The Central Bank of Nigeria (CBN) has implemented a new set of rules to tackle the age-long economic menace which is Money Laundering. The principal bank of Nigeria announced its Anti-Money Laundering/Combating the Financing of Terrorism (AML/CFT) Policy & Procedure Manual.
The newly released AML/CFT sees CBN move to shield against establishing correspondent banking relationships with high-risk foreign Banks like Shell Bank with correspondent banks notorious for giving up their prestige for Money Laundering/Financing Terrorism (ML/FT).
According to CBN, criminals are capable of abusing all banking product used to covert cash to monetary investment and also electronic products that permit rapid value movement such as electronic transfers, FOREX transactions followed by payment into an account in another jurisdiction.
Ways CBN Intend to Curb Money Laundering
The regulator states that transactions through Correspondent banking relationship shall be handled in tune with a risk-based approach, and Know Your Correspondence (KYC) procedures shall be introduced to determine whether or not the correspondent bank or the counter-party is itself checked for money laundering deterrence.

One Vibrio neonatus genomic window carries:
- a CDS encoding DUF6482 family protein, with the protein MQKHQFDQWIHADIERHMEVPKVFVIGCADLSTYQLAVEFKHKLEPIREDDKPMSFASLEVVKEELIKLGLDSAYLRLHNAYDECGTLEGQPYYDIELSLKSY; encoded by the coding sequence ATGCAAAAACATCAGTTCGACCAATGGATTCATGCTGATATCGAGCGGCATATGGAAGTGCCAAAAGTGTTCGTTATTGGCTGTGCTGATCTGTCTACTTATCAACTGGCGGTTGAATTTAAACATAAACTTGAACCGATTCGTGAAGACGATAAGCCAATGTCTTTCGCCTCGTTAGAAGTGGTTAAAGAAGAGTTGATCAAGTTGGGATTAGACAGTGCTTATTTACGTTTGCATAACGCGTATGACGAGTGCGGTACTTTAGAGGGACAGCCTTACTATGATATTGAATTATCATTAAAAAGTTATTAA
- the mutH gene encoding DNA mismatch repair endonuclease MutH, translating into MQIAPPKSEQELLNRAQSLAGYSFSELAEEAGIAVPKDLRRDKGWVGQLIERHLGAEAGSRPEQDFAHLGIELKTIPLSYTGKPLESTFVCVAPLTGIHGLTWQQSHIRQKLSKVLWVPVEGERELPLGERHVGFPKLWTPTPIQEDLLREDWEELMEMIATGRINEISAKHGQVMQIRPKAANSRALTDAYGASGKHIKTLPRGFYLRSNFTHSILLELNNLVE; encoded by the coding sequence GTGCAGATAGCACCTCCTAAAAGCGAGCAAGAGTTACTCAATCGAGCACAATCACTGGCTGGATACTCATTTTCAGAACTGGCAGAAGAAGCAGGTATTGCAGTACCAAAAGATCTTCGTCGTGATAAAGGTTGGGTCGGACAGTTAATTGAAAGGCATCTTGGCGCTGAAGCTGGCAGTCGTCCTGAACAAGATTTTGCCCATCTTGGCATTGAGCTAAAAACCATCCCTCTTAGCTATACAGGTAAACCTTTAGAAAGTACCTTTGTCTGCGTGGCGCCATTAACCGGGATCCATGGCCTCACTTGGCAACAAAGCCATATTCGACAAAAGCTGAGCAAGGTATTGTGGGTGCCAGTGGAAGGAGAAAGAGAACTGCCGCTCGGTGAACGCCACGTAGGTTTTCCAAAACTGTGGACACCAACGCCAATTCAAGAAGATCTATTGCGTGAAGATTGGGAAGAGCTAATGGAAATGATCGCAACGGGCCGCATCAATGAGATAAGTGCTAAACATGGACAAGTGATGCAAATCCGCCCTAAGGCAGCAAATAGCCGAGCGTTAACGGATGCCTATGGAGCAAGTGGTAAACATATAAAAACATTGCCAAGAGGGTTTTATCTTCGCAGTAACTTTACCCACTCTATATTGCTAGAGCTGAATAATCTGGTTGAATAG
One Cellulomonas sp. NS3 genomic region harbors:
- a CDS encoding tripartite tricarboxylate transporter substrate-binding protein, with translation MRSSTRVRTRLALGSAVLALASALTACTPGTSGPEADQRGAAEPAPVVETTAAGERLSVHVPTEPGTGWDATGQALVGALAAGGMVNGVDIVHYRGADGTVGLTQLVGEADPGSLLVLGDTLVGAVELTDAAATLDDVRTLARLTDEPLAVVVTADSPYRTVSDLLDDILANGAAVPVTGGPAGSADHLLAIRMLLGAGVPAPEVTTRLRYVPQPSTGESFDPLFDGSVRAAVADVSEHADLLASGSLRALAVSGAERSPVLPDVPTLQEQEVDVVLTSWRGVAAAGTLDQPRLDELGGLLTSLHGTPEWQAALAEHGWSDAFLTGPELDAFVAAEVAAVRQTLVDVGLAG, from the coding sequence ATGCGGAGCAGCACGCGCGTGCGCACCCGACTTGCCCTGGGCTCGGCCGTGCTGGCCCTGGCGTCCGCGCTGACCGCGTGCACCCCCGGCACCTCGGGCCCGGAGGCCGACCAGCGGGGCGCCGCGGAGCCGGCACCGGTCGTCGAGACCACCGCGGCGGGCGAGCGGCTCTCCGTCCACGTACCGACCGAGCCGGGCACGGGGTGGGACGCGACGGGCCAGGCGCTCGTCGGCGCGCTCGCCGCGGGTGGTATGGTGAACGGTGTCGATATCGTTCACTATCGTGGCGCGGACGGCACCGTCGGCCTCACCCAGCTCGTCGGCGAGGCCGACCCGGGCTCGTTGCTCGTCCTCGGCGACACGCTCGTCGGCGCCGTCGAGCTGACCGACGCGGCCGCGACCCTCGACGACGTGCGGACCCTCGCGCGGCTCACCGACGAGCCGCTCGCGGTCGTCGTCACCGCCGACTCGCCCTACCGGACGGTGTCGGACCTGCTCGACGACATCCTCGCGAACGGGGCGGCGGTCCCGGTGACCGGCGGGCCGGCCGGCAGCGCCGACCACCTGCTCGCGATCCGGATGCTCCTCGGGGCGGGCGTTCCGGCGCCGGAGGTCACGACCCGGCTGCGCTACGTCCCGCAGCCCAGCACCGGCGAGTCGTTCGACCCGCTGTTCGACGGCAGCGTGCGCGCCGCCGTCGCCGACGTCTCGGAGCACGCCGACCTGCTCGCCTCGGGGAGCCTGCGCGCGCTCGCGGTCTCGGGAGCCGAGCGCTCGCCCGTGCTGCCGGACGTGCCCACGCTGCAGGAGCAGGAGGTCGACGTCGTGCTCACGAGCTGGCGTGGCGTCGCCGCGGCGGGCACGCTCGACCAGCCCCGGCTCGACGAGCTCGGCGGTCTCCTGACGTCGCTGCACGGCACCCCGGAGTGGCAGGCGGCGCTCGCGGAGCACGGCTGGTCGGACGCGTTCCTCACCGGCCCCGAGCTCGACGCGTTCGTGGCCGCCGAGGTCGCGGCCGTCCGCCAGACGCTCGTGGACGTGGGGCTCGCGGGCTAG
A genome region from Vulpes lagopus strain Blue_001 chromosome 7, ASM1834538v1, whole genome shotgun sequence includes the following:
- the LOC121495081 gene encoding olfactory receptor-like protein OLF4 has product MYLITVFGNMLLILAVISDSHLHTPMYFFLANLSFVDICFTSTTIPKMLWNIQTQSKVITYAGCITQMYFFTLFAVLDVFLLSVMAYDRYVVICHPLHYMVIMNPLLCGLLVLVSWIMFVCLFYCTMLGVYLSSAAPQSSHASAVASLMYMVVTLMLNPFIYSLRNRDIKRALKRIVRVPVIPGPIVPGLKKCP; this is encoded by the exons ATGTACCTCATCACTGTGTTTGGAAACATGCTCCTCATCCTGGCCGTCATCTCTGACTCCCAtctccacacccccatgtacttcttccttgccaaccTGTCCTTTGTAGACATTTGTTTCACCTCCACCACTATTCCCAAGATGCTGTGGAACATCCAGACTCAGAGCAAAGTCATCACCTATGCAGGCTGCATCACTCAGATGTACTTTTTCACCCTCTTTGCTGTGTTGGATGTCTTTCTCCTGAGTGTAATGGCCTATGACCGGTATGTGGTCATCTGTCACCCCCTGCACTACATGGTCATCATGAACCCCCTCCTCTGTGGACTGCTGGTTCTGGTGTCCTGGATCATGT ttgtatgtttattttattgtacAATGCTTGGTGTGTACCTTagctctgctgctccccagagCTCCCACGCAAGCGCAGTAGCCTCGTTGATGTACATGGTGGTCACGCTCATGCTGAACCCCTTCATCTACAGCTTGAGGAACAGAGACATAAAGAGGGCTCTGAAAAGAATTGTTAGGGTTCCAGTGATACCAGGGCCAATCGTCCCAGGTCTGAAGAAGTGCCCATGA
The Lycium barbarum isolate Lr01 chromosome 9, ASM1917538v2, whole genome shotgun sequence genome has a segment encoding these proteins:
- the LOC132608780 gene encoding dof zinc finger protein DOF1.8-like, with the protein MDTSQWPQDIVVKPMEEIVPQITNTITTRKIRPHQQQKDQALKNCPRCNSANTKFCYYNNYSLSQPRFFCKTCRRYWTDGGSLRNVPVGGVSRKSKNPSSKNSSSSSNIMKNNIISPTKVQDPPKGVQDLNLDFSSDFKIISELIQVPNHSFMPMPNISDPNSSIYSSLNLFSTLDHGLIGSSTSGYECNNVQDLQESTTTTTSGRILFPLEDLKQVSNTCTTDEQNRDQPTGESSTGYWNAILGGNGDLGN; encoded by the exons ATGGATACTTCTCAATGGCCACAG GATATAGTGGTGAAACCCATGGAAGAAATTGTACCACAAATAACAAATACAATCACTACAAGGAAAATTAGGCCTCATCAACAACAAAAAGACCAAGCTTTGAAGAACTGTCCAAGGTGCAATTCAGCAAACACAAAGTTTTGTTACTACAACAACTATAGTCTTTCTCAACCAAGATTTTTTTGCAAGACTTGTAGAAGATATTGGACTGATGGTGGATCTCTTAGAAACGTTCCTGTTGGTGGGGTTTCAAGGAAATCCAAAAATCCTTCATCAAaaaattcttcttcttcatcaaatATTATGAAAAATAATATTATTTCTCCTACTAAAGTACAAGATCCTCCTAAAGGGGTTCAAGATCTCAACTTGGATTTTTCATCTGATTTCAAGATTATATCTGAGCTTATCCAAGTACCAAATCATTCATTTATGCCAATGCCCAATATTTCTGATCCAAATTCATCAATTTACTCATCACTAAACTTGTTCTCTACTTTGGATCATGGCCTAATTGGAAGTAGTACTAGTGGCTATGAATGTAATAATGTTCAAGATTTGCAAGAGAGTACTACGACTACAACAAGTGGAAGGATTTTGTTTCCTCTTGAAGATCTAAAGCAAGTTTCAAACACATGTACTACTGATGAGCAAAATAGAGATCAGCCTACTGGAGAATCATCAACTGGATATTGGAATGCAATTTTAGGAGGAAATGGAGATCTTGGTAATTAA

In cases where they are regulated, the correspondent shall verify the identity of it’s customers in accordance with Financial Action Task Force (FATF) standards.
Where reverse is the case pertaining regulation, extra due diligence is employed to determine the Correspondent’s internal policy on money laundering & KYC procedures. The CBN advises precautionary measures when dealing with third parities, located in geographical locations, with notoriety of supporting Terrorism, base for drug production/Distribution,
“For trade transactions, export letters of credit have been ranked as high risk because of the possibility of presentation of false shipping documents when no goods are actually shipped.
“Another factor in this ranking is the possibility of over-inflated invoicing for low value or worthless merchandise. All other trade products have been risk ranked either medium or low risk.” CBN posited.
CBN further instructed that it shall only accept customers after due verification of customers’ identities, address and/or place of business. After this ascertainment, their source(s) of income following consideration on the level of risk they pose to the bank, based on the kind of business under consideration (such as bureau de change operators).
CBN also called against opening account for anonymous or fictitious customers. Customer acceptance process also include ensuring that the prospective customer is not on the society’s watchlist which may include names of sanctioned persons or well known fraudsters.